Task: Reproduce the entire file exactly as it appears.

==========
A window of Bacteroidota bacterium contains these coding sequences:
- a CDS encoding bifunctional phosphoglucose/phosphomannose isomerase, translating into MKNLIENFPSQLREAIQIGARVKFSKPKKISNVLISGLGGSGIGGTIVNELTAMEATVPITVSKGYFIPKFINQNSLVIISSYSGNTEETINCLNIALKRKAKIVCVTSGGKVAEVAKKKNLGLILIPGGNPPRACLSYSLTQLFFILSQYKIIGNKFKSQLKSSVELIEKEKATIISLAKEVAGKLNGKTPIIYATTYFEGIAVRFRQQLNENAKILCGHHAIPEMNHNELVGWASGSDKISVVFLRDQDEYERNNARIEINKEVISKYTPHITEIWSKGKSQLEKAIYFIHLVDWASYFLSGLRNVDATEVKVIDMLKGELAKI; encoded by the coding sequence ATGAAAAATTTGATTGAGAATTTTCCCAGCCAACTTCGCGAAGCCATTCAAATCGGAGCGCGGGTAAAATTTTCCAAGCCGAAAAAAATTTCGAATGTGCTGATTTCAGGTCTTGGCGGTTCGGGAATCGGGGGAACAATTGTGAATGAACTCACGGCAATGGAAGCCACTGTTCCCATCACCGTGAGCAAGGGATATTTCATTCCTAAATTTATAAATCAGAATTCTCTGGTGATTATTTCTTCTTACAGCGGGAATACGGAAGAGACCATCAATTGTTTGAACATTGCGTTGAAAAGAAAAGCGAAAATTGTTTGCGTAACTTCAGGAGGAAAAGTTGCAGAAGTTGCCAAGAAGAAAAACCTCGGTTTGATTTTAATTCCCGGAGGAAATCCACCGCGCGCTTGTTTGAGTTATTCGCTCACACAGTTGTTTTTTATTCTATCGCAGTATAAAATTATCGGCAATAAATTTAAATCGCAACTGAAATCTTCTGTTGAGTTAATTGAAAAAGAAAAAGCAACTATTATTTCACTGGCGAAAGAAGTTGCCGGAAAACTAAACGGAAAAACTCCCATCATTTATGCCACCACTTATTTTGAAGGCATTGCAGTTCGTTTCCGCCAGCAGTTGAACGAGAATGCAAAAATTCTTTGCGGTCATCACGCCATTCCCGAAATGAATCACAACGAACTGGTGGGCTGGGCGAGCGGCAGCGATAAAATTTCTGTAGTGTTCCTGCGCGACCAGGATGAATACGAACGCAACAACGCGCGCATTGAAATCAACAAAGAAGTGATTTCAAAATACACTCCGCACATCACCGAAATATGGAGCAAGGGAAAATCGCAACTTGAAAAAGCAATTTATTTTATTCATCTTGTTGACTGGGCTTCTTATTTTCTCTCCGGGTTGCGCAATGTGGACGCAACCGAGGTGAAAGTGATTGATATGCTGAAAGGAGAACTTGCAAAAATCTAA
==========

A window of Bacteroidota bacterium contains these coding sequences:
- a CDS encoding bifunctional phosphoglucose/phosphomannose isomerase, translating into MKNLIENFPSQLREAIQIGARVKFSKPKKISNVLISGLGGSGIGGTIVNELTAMEATVPITVSKGYFIPKFINQNSLVIISSYSGNTEETINCLNIALKRKAKIVCVTSGGKVAEVAKKKNLGLILIPGGNPPRACLSYSLTQLFFILSQYKIIGNKFKSQLKSSVELIEKEKATIISLAKEVAGKLNGKTPIIYATTYFEGIAVRFRQQLNENAKILCGHHAIPEMNHNELVGWASGSDKISVVFLRDQDEYERNNARIEINKEVISKYTPHITEIWSKGKSQLEKAIYFIHLVDWASYFLSGLRNVDATEVKVIDMLKGELAKI; encoded by the coding sequence ATGAAAAATTTGATTGAGAATTTTCCCAGCCAACTTCGCGAAGCCATTCAAATCGGAGCGCGGGTAAAATTTTCCAAGCCGAAAAAAATTTCGAATGTGCTGATTTCAGGTCTTGGCGGTTCGGGAATCGGGGGAACAATTGTGAATGAACTCACGGCAATGGAAGCCACTGTTCCCATCACCGTGAGCAAGGGATATTTCATTCCTAAATTTATAAATCAGAATTCTCTGGTGATTATTTCTTCTTACAGCGGGAATACGGAAGAGACCATCAATTGTTTGAACATTGCGTTGAAAAGAAAAGCGAAAATTGTTTGCGTAACTTCAGGAGGAAAAGTTGCAGAAGTTGCCAAGAAGAAAAACCTCGGTTTGATTTTAATTCCCGGAGGAAATCCACCGCGCGCTTGTTTGAGTTATTCGCTCACACAGTTGTTTTTTATTCTATCGCAGTATAAAATTATCGGCAATAAATTTAAATCGCAACTGAAATCTTCTGTTGAGTTAATTGAAAAAGAAAAAGCAACTATTATTTCACTGGCGAAAGAAGTTGCCGGAAAACTAAACGGAAAAACTCCCATCATTTATGCCACCACTTATTTTGAAGGCATTGCAGTTCGTTTCCGCCAGCAGTTGAACGAGAATGCAAAAATTCTTTGCGGTCATCACGCCATTCCCGAAATGAATCACAACGAACTGGTGGGCTGGGCGAGCGGCAGCGATAAAATTTCTGTAGTGTTCCTGCGCGACCAGGATGAATACGAACGCAACAACGCGCGCATTGAAATCAACAAAGAAGTGATTTCAAAATACACTCCGCACATCACCGAAATATGGAGCAAGGGAAAATCGCAACTTGAAAAAGCAATTTATTTTATTCATCTTGTTGACTGGGCTTCTTATTTTCTCTCCGGGTTGCGCAATGTGGACGCAACCGAGGTGAAAGTGATTGATATGCTGAAAGGAGAACTTGCAAAAATCTAA